The Quick Death vs Slow Dying

In the last 5 years I have dealt with 3 deaths in my immediate family. My mom passed away from Cancer, it’ll be 5 years ago this August. My husband’s grandmother passed away last summer. And my grandfather passed away at the end of January. I have witnessed terminal illness, old age, and sudden passing and I have been thinking a lot about them lately.

There is always some debate, between people and especially internally, as to which is better – to go slowly, to know it is coming, or to simply be gone.

My mother received her terminal diagnosis in the spring. A few years earlier she’d been diagnosed with a form of skin cancer; she had a tumor growing behind her eye. She had an operation and the tumor shrunk and became benign and she went into remission. Until, a few years later, the cancer showed up in her liver. It was aggressive. It was a secondary sight. They didn’t think operating would help in the long run. So they did chemo for nearly a year, three different types. We battled the exhaustion and the low blood count and the nausea and the hair loss. By the time my daughter was born the tumor was so large and so inflamed by the chemo that she was in almost constant pain. When my daughter would try to bounce, as little children do, my mother would hand her back because sure enough she’d put a little foot on the sore spot. She wore a fancy hat to walk my sister down the aisle at her wedding because she’d cut her hair short a few months earlier. My sister got married after the terminal diagnosis. Over the summer her health deteriorated at an alarming rate. By mid-August she was gone.

The fight against the Cancer was hard on all of us. We were all exhausted. I had a child with Colic and a toddler and I had to keep them quiet all the time so she could sleep (we were living at home to help care for her). But her passing was peaceful.

The public health nurse spent the night. She went in to check on my mother around 5 am and she was sleeping peacefully, though her breathing was laboured. My father came down around 6:30 to get ready for work, and she was already gone.

When battling a terminal illness, especially one that caused so much pain, your sorrow is mixed with a sense of relief. Yes, you miss them, no, it’s not fair, but they are finally pain free, they are finally Cancer free, they are finally at peace and you can’t help but feel relieved.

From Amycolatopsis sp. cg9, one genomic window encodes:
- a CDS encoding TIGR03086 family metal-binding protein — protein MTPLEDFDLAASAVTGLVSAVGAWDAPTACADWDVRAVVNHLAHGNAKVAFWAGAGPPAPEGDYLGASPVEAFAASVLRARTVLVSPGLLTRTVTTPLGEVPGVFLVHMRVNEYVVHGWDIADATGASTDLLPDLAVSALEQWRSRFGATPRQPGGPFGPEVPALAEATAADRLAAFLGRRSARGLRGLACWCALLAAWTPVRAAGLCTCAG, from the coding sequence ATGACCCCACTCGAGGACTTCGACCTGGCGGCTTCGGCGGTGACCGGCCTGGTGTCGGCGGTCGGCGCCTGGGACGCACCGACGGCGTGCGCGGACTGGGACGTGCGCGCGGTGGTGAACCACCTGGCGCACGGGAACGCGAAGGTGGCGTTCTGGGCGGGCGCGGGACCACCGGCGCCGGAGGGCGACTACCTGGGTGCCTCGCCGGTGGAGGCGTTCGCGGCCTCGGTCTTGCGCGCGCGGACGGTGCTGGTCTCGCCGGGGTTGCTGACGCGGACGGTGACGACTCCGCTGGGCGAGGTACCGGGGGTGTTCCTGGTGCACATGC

My husband’s grandmother passed away peacefully with her family around her on a Sunday afternoon this past July. She was in her 90s. She’d had a stroke, and while she bounced back and was able to talk and feed herself again she never fully recovered. She didn’t walk anymore. She lived in a care home. We watched as her mobility and energy levels decreased, as her ability to talk slipped away again. The care home called the family and told us they thought she had a week, maybe two, left. We were all able to visit her, to say good-bye. She would smile and nod but had no more words for us.

Marie was very old. Her husband had been gone 14 years. All her children were grown. All her grandchildren were grown. About half of her numerous grandchildren were married. She had 19 great grand children, the youngest of whom was born the day she died. We were sad, and while there was no sense of relieve here, there was a sense of acceptance. She was old, she was tired, she was ready to let go. She was strong in her faith so if there is a heaven, or if the afterlife is simply whatever you believed it to be on Earth, then she is happy and reunited with her husband and her siblings.

My grandfather went out one morning and fell and hit his head. It was January, and here that means snow and ice. I thought he had slipped, my grandmother is sure he had a second stroke. He had mobility issues and used a walker for balance ever since the first stroke. Unlike my mother and my husband’s grandmother we had no warning. One day he was fine, though his health was slowly failing. We thought we had a year or two with him at least. Then he fell, and we all held out hope that he would wake up and could spend a few months in a care home. Then it was shortened to maybe two weeks, maybe only a week. Then I went to visit him in the hospital and I knew. He was breathing the same way my mom was those last few days and I knew. So I said good-bye. He died very early the next morning.